Bottom Simulating Reflector Most of the oceanic occurrences of gas hydrate shown on Figure 1 as filled circles are inferred, based mainly on the appearance on marine seismic reflection profiles of an anomalous bottom-simulating reflection (BSR). This reflection coincides with the depth predicted, based on pressure-temperature considerations, as the base of the gas hydrate stability zone (Shipley et al., 1979). The base of the gas hydrate stability zone is the bottom simulating reflector, also called the BSR, which produces the reflection on seismic records. BSRs mark the interface between higher sonic velocity, hydrate-cemented sediment above and lower sonic velocity, uncemented sediment with free gas below. The seismic reflection from the base of the gas-hydrate-stability zone is generally characterized by reflection polarity reversals and negative reflection coefficients. The reflection usually mimics the seafloor form and often increases in sediment depth with increasing water depth.
Inferred Gas Hydrate in Oceanic Sediment The bottom-simulating-reflector was a key factor in detecting gas hydrate in oceanic sediment, and BSRs were used to infer gas hydrate before any gas hydrate was ever recovered from oceanic sediment. Before the Deep Sea Drilling Program (DSDP) Leg 11 (prior to 1970) in the Blake Ridge region of the Atlantic Ocean offshore from southeastern United States, geophysicists were intrigued by BSRs on seismic records from the Blake Ridge (Markl et al., 1970; Stoll, et al., 1971). The observation that some of the seismic reflections intersected bedding reflections and paralleled the seafloor was unexplained. One objective of DSDP Leg 11 was to investigate the nature of these reflectors that caused the anomalous reflections. The strongest reflection mimicked the profile of the Blake Ridge at a depth of more than 500 m below the seafloor. Core samples across the region yielded mainly methane with traces of ethane (Claypool et al., 1973). No gas hydrate was observed, and it was not until DSDP Leg 76 that gas hydrate was observed in sediment of the Blake Ridge (Kvenvolden and Barnard, 1983). The prominent BSR was at the time correlated with a break in the drilling record and with a zone of carbonate minerals (Lancelot and Ewing, 1972). Another explanation was offered by Stoll et al (1971) and Ewing and Hollister (1972) that the BSR corresponded to the isotherm that separates the gas environment from the overlying gas hydrate environment. This latter explanation was confirmed by drilling on DSDP Leg 76 and is now the accepted interpretation.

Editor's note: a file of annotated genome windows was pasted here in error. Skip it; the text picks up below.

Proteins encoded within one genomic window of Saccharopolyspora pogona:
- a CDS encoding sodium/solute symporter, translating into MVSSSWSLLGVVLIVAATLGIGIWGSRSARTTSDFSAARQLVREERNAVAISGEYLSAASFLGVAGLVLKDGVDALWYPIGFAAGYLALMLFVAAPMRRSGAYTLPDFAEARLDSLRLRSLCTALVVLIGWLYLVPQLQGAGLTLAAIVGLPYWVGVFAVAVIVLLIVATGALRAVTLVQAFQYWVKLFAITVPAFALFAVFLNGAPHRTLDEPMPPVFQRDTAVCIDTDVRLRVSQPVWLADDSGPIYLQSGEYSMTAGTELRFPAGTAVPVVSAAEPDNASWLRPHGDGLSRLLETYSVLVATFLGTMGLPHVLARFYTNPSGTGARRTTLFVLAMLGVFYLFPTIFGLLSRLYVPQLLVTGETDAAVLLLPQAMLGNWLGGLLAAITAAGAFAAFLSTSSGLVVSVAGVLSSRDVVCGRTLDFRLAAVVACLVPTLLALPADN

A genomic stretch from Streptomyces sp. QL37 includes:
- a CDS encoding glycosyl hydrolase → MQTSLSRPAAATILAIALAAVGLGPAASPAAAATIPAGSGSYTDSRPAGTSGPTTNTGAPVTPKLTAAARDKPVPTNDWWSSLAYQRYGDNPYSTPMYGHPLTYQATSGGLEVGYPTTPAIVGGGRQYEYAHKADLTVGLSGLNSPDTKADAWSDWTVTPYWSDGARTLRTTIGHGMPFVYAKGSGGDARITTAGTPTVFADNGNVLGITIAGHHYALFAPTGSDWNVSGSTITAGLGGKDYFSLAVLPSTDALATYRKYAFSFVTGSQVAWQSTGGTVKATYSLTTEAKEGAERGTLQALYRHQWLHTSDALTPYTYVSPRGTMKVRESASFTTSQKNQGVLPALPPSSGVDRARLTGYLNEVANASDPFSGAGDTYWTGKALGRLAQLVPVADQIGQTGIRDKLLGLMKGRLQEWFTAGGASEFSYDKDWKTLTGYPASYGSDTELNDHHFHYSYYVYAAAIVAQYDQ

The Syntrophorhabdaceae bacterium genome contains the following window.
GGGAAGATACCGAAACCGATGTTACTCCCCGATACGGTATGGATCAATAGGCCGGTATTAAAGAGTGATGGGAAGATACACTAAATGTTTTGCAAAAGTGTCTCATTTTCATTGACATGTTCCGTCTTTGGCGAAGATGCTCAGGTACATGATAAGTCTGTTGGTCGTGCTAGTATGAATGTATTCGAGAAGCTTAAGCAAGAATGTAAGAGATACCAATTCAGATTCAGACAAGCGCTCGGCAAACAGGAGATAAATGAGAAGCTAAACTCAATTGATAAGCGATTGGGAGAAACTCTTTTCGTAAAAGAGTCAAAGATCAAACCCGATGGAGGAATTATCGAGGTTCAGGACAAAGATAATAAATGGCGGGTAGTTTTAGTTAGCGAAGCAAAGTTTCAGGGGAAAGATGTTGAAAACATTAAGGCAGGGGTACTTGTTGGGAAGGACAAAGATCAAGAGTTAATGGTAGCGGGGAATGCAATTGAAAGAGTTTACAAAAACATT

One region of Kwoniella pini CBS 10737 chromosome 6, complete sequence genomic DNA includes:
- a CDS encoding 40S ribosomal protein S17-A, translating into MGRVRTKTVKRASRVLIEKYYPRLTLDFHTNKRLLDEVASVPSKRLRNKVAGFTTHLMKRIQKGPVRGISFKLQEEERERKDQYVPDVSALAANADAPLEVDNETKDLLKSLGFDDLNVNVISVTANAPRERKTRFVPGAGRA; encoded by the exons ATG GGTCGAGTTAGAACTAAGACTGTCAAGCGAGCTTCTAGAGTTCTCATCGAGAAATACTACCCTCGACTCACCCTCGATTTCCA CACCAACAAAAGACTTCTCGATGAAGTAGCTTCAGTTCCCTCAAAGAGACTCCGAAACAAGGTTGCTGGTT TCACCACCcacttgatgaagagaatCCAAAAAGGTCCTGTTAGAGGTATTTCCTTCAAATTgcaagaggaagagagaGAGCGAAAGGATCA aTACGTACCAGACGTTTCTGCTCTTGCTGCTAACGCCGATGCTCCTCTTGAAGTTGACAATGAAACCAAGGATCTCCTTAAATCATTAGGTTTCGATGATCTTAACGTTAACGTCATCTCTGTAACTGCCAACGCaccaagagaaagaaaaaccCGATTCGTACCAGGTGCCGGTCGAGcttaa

Since then, other BSRs were reported from the western North Atlantic Ocean (Tucholke et al., 1977) and the Beaufort Sea (Grantz et al., 1976). In a now classic paper, Shipley et al. (1979) described BSRs in sediments off the western and eastern coasts of the United States, in the western Gulf of Mexico, off the northern coasts of Colombia and Panama, and along the Pacific coast of Central America from Panama to Mexico. Now more than 60 sites are known worldwide where gas hydrate occurs in oceanic sediment based on BSRs and/or sample recovery (Figure 1). A compilation of 47 of these sites can be found in Kvenvolden et al. (1993).